Organisations Exempt from Payroll Tax
Like many tax there are organisations that maybe exempt from Payroll Tax. Following are some examples:
- Non-profit Organisations
- Public Benevolent Institutions
- Religious Institutions
- Non-profit Non-Government Schools
- Municipalities, other than wages paid or payable in connection with specified business activities such as the supply of water or electricity
- State school councils within the meaning of the Education and Training Reform Act 2005
- Prescribed not-for-profit group training organisations
- Healthcare Service Providers
Payroll Tax Mistakes to Avoid
It is really important to try and avoid making mistakes when it comes to Payroll Tax as there are quite high fines involved if you do. Following are some common Payroll Tax issues most commonly overlooked by employers.
- Not registering – If you are an employer who pays wages you really need to be aware of your Total Taxable Wages and the threshold relevant to the state or territory that your staff are located in and also the threshold relevant to that state or territory. Once your Total Taxable Wages goes over that threshold you need to register.
- Not including all components of wages – Taxable wages for Payroll Tax purposes includes not only wages/salaries, but also employer superannuation contributions, commissions, bonuses, allowances, directors fees, fringe benefits, the taxable component of termination payments and payments to relevant contractors. Grants of shares or options to employees are also taxable. You need to make sure that all these are included in your calculations of Total Taxable Wages
- Not claiming exemptions and exclusions – Most commonly when doing your Total Taxable Wages calculation people forget to deduct Workers Compensation payments and including the income tax exempt component of Eligible Termination payments
- Not including contractor payments – Many businesses have replaced employees with contractors. Payments made to these contractors may also be subject to Payroll Tax.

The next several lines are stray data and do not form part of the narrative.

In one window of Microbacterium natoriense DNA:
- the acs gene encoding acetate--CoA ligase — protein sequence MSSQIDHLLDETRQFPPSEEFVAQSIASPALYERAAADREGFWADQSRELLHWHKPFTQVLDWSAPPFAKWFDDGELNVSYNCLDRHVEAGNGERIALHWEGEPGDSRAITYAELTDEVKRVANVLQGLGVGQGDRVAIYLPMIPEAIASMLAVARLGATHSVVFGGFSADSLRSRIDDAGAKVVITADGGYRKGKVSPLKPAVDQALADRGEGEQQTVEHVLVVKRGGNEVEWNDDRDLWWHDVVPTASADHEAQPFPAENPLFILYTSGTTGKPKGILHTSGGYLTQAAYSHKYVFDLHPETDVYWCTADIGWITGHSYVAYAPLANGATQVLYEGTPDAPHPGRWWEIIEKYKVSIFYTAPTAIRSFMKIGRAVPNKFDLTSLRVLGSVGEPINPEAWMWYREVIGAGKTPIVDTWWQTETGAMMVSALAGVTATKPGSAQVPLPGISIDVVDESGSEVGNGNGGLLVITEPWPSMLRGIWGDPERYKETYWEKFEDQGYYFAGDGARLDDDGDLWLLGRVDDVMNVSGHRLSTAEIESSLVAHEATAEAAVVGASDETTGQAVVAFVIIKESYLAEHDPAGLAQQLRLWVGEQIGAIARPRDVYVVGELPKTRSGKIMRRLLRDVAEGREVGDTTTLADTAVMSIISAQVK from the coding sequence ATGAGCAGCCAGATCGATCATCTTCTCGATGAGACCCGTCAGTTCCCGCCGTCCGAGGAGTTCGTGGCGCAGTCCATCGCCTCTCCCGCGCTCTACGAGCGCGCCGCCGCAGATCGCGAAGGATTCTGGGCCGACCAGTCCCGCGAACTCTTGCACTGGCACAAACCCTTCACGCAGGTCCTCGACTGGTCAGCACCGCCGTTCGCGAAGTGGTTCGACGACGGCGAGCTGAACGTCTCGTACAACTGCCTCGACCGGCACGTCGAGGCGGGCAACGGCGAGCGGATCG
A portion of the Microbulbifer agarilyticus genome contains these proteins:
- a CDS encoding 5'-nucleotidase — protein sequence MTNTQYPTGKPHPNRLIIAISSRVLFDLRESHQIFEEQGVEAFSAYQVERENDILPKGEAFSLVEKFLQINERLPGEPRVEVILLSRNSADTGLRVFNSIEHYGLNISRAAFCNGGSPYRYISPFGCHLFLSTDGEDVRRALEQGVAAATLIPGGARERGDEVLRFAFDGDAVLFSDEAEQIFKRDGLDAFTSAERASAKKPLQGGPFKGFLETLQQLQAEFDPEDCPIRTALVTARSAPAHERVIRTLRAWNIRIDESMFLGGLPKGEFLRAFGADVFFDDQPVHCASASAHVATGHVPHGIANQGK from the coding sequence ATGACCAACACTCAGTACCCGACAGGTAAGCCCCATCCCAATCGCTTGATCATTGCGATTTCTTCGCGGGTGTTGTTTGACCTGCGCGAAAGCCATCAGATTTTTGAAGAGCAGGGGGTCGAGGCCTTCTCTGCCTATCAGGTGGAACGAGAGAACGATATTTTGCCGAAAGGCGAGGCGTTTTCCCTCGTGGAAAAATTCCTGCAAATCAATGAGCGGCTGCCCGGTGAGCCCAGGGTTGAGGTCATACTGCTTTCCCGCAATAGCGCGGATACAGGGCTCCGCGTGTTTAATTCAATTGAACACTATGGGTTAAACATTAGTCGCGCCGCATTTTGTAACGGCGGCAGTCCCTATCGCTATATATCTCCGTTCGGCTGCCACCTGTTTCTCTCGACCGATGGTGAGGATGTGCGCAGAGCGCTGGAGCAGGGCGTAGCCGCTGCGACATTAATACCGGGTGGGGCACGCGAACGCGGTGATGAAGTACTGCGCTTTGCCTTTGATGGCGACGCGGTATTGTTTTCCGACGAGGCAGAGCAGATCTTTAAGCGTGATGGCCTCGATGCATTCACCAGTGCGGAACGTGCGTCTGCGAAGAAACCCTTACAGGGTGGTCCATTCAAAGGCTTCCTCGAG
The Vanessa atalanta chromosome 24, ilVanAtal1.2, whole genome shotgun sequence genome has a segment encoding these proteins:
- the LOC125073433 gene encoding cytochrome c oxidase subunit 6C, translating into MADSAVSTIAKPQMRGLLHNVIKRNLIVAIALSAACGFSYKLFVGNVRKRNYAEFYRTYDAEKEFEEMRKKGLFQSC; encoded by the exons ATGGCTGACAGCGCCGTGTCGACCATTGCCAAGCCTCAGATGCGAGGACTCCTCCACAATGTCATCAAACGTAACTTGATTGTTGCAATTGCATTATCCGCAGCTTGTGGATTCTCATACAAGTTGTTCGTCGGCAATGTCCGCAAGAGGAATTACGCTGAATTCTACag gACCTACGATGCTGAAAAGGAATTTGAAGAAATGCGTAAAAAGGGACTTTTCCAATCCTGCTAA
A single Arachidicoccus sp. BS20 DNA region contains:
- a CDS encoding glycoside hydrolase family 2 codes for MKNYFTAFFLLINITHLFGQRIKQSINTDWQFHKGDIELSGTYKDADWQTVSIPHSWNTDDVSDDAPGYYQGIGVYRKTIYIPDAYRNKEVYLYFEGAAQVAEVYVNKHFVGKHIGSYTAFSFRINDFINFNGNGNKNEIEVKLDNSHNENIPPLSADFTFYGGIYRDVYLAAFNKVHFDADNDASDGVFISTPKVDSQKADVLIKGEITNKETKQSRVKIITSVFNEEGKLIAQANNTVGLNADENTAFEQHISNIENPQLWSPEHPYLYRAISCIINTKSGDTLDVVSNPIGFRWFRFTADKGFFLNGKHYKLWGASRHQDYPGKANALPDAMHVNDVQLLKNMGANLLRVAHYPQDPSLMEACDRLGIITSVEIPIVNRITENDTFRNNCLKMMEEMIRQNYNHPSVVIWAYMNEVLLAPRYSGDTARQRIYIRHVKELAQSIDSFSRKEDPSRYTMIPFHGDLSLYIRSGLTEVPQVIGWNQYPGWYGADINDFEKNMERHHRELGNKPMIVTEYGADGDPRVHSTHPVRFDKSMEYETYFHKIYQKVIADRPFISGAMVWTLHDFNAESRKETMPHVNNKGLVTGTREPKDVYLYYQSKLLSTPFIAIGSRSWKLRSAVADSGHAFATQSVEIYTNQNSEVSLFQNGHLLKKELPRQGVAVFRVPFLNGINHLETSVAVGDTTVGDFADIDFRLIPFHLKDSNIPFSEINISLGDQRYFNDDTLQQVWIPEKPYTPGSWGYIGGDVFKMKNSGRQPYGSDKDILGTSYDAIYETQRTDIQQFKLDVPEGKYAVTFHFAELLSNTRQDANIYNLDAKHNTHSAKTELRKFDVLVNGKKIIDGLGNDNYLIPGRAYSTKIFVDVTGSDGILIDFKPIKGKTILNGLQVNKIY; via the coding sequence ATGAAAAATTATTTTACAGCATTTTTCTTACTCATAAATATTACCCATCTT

- Not registering as a group – I have described above what being a group employer is for Payroll Tax benefits. If your company has 2 or more businesses operating under it you really need to seek advice as to whether this is a group employer for Payroll Tax benefits or not.
- Not Including Directors/Board Members Superannuation – employers sometimes fail to include directors’/board members superannuation payments as wages for payroll tax purposes. This is usually because the payroll records for the directors are completely separate from the general payroll records.
- Not including wages sacrificed for superannuation – any remuneration foregone by an employee under a salary sacrifice arrangement is taxable wages ‘payable in cash or in kind’.
- Not declaring the grossed-up taxable value of fringe benefits – employers have been found to declare variously the grossed-up value, the pre-grossed-up taxable value or the tax paid on fringe benefits. The correct amount to include is the grossed-up taxable amount of the fringe benefits provided.
- Making payroll tax payments to another state or territory – there are two tests to determine where payroll tax will be paid on wages where the services are provided in one jurisdiction and the wages are paid by an employer in another jurisdiction.
- The first Test is – where are the services performed in that month. For example, if services are performed by an employee in Victoria for the whole calendar month, Payroll Tax is payable in Victoria on these wages for that period.
- The second Test – is where services are performed in more than on jurisdiction in a month. In these circumstances, payroll tax is payable in the jurisdiction where the employee receives their wages. For example, if an employee spends one week in Victoria and three in Tasmania and their wages are paid to a Victorian bank account, payroll tax is payable in Victoria.
I hope this helps you understand Payroll Tax a bit more. If you have any questions about Payroll Tax or anything else we have talked in the previous blogs, you can email me or contact me on Facebook or Twitter.